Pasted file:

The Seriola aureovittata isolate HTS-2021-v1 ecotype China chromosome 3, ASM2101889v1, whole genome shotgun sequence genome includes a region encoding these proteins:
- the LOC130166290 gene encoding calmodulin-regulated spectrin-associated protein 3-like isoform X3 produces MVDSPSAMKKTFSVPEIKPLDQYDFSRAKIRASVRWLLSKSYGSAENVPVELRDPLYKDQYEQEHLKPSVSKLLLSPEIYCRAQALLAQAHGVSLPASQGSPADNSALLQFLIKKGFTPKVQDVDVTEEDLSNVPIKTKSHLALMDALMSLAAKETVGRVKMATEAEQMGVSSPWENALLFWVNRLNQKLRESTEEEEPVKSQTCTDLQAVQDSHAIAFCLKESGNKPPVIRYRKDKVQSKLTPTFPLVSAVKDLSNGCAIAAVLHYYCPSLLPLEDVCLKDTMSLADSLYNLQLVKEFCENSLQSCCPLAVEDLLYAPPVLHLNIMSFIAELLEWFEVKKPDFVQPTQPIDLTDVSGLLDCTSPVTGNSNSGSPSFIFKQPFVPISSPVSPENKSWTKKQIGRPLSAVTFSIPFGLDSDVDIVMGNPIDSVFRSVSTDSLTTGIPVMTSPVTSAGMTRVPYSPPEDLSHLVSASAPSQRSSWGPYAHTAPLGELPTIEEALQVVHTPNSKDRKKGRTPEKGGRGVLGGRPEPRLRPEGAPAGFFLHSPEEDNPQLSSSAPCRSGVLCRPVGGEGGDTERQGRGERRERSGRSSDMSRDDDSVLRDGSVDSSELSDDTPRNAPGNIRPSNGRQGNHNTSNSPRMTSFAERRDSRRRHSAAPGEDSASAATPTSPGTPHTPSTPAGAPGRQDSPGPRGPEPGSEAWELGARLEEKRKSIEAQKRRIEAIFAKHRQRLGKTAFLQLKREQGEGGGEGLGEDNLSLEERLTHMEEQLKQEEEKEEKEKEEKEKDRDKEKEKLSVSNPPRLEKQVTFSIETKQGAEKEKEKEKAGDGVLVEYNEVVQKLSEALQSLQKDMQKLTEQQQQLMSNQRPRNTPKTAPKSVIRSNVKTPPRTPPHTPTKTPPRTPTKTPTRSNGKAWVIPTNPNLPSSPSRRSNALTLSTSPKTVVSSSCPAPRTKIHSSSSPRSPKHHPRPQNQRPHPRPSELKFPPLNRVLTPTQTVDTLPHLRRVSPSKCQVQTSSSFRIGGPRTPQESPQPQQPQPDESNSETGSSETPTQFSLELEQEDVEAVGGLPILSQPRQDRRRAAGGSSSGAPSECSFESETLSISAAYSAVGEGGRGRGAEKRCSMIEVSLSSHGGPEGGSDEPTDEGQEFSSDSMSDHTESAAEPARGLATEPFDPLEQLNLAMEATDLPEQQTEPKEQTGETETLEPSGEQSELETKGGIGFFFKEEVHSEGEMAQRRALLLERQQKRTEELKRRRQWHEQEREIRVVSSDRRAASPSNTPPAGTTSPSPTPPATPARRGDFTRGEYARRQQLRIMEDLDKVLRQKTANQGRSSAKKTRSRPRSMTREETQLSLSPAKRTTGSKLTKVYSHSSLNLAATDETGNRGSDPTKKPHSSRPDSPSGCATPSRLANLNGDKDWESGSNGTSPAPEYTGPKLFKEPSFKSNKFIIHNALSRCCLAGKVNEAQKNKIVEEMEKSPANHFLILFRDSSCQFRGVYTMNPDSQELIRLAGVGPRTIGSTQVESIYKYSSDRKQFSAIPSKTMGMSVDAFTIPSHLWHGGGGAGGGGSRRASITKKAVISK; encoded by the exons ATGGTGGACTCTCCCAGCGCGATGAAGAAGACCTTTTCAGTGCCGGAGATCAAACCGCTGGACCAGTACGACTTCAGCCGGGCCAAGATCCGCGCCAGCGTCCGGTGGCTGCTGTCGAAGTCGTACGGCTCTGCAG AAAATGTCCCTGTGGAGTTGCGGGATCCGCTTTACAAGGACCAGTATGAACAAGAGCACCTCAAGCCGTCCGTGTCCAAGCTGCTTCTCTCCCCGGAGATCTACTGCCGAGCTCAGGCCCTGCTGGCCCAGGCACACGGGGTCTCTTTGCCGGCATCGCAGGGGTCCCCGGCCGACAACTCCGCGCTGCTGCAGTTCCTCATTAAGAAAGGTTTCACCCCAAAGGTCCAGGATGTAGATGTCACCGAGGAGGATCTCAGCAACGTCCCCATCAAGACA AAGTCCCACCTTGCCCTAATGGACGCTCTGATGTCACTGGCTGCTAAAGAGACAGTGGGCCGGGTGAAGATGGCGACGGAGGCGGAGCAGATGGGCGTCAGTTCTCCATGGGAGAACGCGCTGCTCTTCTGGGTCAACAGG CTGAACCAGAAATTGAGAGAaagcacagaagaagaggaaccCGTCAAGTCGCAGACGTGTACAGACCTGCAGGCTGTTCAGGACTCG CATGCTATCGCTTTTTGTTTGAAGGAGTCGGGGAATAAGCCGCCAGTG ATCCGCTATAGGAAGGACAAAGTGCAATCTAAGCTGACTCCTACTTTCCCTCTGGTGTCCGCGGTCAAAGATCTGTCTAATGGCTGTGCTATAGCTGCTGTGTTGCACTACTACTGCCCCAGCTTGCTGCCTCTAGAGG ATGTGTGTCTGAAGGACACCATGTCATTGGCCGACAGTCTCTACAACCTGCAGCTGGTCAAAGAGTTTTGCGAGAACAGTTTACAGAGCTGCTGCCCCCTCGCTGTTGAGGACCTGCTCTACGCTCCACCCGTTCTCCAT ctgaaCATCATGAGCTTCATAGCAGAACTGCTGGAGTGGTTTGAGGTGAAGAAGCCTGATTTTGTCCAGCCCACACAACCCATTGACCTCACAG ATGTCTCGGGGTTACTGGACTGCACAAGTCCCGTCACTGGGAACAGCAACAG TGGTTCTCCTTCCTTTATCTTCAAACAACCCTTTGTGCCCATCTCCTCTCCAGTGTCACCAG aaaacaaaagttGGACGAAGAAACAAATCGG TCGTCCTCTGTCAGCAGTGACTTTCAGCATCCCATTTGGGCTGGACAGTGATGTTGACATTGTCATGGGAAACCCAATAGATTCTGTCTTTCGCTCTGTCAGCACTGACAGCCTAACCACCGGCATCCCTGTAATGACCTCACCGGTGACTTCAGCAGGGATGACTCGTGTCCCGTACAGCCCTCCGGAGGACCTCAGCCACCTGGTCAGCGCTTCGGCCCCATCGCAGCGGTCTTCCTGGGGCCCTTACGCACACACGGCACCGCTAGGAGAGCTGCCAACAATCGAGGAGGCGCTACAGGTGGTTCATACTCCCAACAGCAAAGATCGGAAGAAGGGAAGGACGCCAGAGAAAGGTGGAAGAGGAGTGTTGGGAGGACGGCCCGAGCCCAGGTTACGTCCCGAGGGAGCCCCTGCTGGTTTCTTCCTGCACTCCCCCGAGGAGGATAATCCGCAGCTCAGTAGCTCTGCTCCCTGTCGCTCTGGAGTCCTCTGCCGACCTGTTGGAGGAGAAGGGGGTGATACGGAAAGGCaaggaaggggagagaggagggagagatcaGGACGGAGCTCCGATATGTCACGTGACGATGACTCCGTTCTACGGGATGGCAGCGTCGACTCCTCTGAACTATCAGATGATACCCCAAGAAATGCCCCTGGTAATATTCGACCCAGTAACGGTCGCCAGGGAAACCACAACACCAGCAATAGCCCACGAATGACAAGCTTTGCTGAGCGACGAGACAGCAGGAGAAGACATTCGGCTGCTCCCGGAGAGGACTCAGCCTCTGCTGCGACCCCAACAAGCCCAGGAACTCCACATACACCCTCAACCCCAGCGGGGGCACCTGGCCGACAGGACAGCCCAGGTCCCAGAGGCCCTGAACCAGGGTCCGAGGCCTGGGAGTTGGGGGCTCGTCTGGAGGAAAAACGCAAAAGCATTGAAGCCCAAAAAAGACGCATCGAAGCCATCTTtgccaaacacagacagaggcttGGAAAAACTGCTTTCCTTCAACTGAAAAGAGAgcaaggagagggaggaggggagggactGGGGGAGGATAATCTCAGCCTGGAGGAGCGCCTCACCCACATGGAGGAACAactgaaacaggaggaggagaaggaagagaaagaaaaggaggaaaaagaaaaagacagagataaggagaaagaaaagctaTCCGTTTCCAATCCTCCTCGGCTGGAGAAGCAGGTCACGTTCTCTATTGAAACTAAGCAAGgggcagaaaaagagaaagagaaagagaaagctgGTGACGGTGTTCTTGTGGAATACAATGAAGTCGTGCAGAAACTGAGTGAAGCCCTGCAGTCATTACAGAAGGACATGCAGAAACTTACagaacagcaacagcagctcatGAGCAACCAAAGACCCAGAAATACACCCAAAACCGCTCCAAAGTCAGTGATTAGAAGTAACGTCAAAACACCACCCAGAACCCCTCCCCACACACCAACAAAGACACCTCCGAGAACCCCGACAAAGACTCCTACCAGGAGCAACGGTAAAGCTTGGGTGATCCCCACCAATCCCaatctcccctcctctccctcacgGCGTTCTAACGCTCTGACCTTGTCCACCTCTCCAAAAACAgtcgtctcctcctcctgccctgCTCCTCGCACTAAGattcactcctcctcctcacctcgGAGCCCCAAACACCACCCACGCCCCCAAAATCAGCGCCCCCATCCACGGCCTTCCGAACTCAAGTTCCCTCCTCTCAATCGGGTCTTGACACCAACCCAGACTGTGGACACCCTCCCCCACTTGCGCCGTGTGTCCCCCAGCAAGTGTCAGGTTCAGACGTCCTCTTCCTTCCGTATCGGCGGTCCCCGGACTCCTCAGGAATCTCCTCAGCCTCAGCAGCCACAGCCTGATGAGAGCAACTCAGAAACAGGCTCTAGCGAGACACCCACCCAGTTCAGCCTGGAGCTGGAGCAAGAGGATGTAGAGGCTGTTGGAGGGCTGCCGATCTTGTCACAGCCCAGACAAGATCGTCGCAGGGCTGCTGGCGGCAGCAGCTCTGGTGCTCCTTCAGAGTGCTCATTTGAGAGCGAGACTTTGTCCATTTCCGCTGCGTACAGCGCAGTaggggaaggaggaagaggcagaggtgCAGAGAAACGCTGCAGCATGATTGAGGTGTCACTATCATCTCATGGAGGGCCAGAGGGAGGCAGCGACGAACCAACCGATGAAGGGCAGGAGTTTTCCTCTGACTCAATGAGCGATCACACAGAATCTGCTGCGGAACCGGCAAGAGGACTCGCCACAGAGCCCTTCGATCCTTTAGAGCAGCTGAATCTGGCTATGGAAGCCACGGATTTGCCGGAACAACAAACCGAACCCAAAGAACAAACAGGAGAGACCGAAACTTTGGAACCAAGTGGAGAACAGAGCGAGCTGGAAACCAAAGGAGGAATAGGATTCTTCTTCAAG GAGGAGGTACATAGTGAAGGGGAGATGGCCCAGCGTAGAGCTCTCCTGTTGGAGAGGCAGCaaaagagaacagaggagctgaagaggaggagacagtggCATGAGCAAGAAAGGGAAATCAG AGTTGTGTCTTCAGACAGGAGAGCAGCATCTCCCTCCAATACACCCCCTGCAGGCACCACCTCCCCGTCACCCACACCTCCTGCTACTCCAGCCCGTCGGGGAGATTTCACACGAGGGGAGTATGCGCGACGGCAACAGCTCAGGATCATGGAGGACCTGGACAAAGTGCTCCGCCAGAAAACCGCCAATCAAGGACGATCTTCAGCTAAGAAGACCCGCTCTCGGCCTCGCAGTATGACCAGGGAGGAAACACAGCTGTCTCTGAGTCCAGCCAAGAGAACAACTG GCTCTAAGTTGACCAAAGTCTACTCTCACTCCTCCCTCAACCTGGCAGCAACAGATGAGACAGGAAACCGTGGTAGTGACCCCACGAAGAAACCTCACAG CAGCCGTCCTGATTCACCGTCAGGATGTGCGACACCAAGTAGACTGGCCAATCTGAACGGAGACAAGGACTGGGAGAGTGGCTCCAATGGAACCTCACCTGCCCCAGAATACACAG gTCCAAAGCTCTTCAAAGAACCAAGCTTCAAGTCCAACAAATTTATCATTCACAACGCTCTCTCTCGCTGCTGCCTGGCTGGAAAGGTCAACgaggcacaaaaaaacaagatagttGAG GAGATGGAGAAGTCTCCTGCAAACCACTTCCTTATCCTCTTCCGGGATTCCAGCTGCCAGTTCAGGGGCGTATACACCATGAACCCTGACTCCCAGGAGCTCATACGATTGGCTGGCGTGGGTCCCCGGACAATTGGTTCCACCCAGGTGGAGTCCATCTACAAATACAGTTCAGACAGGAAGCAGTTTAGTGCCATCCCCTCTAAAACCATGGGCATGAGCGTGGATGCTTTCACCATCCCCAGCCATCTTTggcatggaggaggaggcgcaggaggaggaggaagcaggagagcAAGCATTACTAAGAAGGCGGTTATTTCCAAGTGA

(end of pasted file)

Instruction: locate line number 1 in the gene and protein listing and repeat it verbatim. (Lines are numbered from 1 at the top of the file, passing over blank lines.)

The Seriola aureovittata isolate HTS-2021-v1 ecotype China chromosome 3, ASM2101889v1, whole genome shotgun sequence genome includes a region encoding these proteins: